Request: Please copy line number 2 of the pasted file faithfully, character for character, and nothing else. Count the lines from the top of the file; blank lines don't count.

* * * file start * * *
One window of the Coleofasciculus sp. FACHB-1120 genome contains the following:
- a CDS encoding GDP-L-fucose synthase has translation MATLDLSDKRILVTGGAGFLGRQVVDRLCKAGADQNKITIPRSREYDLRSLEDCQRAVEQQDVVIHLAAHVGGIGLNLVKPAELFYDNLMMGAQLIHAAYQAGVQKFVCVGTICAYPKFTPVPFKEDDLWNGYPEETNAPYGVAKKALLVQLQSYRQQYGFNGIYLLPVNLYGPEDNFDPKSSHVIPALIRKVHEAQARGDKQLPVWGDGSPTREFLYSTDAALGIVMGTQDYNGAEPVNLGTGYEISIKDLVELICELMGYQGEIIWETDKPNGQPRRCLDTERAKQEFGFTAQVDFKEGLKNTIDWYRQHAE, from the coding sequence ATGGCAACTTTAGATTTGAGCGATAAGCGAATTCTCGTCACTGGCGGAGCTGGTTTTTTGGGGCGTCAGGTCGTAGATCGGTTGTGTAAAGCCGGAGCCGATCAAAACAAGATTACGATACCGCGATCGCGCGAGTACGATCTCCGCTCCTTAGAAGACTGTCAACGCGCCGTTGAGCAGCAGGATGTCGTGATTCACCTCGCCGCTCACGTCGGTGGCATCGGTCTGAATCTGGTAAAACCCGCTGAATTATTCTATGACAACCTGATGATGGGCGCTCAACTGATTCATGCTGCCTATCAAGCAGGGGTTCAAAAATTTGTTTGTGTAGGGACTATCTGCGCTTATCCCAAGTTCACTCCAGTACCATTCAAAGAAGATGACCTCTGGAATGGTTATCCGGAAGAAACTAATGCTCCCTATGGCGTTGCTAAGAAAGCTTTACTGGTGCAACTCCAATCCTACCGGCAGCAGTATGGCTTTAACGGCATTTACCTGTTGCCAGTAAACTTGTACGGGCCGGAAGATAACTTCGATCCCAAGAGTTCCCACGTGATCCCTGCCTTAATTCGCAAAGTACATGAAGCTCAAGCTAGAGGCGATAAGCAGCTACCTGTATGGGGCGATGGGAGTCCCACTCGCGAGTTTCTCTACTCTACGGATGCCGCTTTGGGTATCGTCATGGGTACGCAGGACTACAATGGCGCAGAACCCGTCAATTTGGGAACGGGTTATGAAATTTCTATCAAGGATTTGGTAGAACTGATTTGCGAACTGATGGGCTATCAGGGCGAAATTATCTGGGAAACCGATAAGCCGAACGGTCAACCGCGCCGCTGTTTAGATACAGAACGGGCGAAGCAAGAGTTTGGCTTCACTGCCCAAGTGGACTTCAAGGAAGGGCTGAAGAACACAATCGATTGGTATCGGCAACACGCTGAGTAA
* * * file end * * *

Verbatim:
- a CDS encoding GDP-L-fucose synthase has translation MATLDLSDKRILVTGGAGFLGRQVVDRLCKAGADQNKITIPRSREYDLRSLEDCQRAVEQQDVVIHLAAHVGGIGLNLVKPAELFYDNLMMGAQLIHAAYQAGVQKFVCVGTICAYPKFTPVPFKEDDLWNGYPEETNAPYGVAKKALLVQLQSYRQQYGFNGIYLLPVNLYGPEDNFDPKSSHVIPALIRKVHEAQARGDKQLPVWGDGSPTREFLYSTDAALGIVMGTQDYNGAEPVNLGTGYEISIKDLVELICELMGYQGEIIWETDKPNGQPRRCLDTERAKQEFGFTAQVDFKEGLKNTIDWYRQHAE, from the coding sequence ATGGCAACTTTAGATTTGAGCGATAAGCGAATTCTCGTCACTGGCGGAGCTGGTTTTTTGGGGCGTCAGGTCGTAGATCGGTTGTGTAAAGCCGGAGCCGATCAAAACAAGATTACGATACCGCGATCGCGCGAGTACGATCTCCGCTCCTTAGAAGACTGTCAACGCGCCGTTGAGCAGCAGGATGTCGTGATTCACCTCGCCGCTCACGTCGGTGGCATCGGTCTGAATCTGGTAAAACCCGCTGAATTATTCTATGACAACCTGATGATGGGCGCTCAACTGATTCATGCTGCCTATCAAGCAGGGGTTCAAAAATTTGTTTGTGTAGGGACTATCTGCGCTTATCCCAAGTTCACTCCAGTACCATTCAAAGAAGATGACCTCTGGAATGGTTATCCGGAAGAAACTAATGCTCCCTATGGCGTTGCTAAGAAAGCTTTACTGGTGCAACTCCAATCCTACCGGCAGCAGTATGGCTTTAACGGCATTTACCTGTTGCCAGTAAACTTGTACGGGCCGGAAGATAACTTCGATCCCAAGAGTTCCCACGTGATCCCTGCCTTAATTCGCAAAGTACATGAAGCTCAAGCTAGAGGCGATAAGCAGCTACCTGTATGGGGCGATGGGAGTCCCACTCGCGAGTTTCTCTACTCTACGGATGCCGCTTTGGGTATCGTCATGGGTACGCAGGACTACAATGGCGCAGAACCCGTCAATTTGGGAACGGGTTATGAAATTTCTATCAAGGATTTGGTAGAACTGATTTGCGAACTGATGGGCTATCAGGGCGAAATTATCTGGGAAACCGATAAGCCGAACGGTCAACCGCGCCGCTGTTTAGATACAGAACGGGCGAAGCAAGAGTTTGGCTTCACTGCCCAAGTGGACTTCAAGGAAGGGCTGAAGAACACAATCGATTGGTATCGGCAACACGCTGAGTAA